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Stand Changes on a Southwestern Mixed Conifer Watershed after Timber Harvesting

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An old-growth, mixed conifer stand in eastern Arizona was operationally harvested by diameter-limit and selection methods. The diameter-limit treatment severely reduced the conifer component of the remaining stand. Losses of advance regeneration from both harvesting methods were heavy. The diameter-limit area was left understocked, but in six years a well-stocked young aspen (Populus tremuloides) stand regenerated from sprouts; conifer numbers and stocking also increased. The conversion is less desirable than the old stand by current conifer production guidelines but can be beneficial for wildlife and for water resources. The selection area remained satisfactorily stocked with overstory trees and regeneration after harvest. Conifer regeneration currently exceeds pre-cutting levels. Aspen sprouting was also heavy, but conifers should remain dominant if the overstory is not drastically reduced by future cuts and logging damage is minimized.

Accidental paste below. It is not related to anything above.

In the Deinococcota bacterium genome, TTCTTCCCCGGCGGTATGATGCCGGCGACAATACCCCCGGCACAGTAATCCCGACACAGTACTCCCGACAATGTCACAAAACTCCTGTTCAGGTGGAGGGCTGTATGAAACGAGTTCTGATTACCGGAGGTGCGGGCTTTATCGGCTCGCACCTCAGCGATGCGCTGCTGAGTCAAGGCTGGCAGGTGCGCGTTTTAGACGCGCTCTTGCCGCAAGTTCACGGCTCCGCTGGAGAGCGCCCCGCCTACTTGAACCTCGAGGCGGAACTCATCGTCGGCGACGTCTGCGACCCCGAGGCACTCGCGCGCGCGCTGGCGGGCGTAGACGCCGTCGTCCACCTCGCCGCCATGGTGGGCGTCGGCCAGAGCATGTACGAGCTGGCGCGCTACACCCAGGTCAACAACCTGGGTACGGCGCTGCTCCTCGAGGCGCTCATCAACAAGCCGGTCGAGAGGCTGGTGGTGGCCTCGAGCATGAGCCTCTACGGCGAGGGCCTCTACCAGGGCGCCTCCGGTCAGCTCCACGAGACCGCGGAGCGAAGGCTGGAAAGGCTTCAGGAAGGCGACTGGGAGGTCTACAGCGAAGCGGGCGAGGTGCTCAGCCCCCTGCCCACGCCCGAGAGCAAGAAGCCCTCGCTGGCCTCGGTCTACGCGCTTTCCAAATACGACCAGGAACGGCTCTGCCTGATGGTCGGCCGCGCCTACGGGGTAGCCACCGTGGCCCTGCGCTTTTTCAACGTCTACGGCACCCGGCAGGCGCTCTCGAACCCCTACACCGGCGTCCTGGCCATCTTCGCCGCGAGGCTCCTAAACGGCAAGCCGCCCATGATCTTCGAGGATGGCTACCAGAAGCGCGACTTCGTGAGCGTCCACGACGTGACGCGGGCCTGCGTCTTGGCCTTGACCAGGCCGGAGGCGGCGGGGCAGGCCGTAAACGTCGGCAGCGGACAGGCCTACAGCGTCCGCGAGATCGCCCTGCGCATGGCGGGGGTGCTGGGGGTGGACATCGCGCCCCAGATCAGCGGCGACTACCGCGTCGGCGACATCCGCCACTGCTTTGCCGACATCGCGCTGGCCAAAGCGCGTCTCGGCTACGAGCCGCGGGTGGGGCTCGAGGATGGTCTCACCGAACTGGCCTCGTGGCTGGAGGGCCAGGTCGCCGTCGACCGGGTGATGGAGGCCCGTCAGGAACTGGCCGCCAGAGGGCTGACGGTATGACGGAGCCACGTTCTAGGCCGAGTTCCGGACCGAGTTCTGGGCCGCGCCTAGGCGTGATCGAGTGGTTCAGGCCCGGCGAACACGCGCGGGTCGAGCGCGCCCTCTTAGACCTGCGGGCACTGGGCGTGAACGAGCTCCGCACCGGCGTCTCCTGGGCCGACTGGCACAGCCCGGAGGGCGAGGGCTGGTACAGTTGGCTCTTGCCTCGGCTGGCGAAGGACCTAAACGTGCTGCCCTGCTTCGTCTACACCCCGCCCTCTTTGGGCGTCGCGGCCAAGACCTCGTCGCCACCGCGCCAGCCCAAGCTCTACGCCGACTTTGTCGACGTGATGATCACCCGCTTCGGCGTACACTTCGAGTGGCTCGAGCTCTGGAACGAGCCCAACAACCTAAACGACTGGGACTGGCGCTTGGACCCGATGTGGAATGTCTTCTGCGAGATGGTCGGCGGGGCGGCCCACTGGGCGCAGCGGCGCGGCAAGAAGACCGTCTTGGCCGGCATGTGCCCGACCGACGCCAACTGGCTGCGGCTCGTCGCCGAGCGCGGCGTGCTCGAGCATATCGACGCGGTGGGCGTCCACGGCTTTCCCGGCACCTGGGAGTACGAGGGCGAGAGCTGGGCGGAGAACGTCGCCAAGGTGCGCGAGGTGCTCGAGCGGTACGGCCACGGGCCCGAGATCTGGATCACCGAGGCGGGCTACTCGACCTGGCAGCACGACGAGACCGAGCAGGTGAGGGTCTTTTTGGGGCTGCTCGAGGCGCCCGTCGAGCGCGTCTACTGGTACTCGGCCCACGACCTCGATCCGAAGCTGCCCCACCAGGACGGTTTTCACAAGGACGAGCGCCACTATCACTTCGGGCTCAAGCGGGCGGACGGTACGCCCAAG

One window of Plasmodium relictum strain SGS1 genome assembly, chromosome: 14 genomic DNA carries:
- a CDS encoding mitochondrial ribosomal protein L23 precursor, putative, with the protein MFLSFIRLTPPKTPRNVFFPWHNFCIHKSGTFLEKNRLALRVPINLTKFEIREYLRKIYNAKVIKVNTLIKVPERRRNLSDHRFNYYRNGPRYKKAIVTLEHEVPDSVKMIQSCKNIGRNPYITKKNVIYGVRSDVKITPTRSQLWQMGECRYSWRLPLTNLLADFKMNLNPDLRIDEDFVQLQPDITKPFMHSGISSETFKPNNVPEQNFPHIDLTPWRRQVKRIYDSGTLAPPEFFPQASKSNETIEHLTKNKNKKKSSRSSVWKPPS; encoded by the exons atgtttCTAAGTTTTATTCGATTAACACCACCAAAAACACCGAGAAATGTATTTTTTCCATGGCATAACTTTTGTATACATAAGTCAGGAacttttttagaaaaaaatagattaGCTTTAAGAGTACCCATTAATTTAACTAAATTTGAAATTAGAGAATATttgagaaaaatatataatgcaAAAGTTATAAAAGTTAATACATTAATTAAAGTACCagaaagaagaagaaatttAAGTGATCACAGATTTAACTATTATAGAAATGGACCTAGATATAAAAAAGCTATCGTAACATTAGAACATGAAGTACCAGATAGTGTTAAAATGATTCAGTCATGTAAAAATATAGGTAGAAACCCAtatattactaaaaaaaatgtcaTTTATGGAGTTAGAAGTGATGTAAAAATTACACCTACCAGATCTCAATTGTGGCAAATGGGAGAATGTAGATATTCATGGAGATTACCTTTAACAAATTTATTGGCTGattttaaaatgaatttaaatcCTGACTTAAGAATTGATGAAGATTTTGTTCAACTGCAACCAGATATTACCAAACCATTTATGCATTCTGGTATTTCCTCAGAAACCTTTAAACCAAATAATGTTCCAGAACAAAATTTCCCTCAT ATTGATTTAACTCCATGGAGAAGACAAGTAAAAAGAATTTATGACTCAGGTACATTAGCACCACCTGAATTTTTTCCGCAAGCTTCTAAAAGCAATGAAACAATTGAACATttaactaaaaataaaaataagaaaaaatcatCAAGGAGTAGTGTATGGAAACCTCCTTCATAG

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Document Type: Journal Article

Affiliations: Research Forester, Rocky Mountain Forest and Range Experiment Station, USDA Forest Service, Tempe, Arizona 85287

Publication date: 1983-05-01

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    The Journal of Forestry is the most widely circulated scholarly forestry journal in the world. In print since 1902, the Journal has received several national awards for excellence. The mission of the Journal of Forestry is to advance the profession of forestry by keeping forest management professionals informed about significant developments and ideas in the many facets of forestry: economics, education and communication, entomology and pathology, fire, forest ecology, geospatial technologies, history, international forestry, measurements, policy, recreation, silviculture, social sciences, soils and hydrology, urban and community forestry, utilization and engineering, and wildlife management. The Journal is published bimonthly: January, March, May, July, September, and November.

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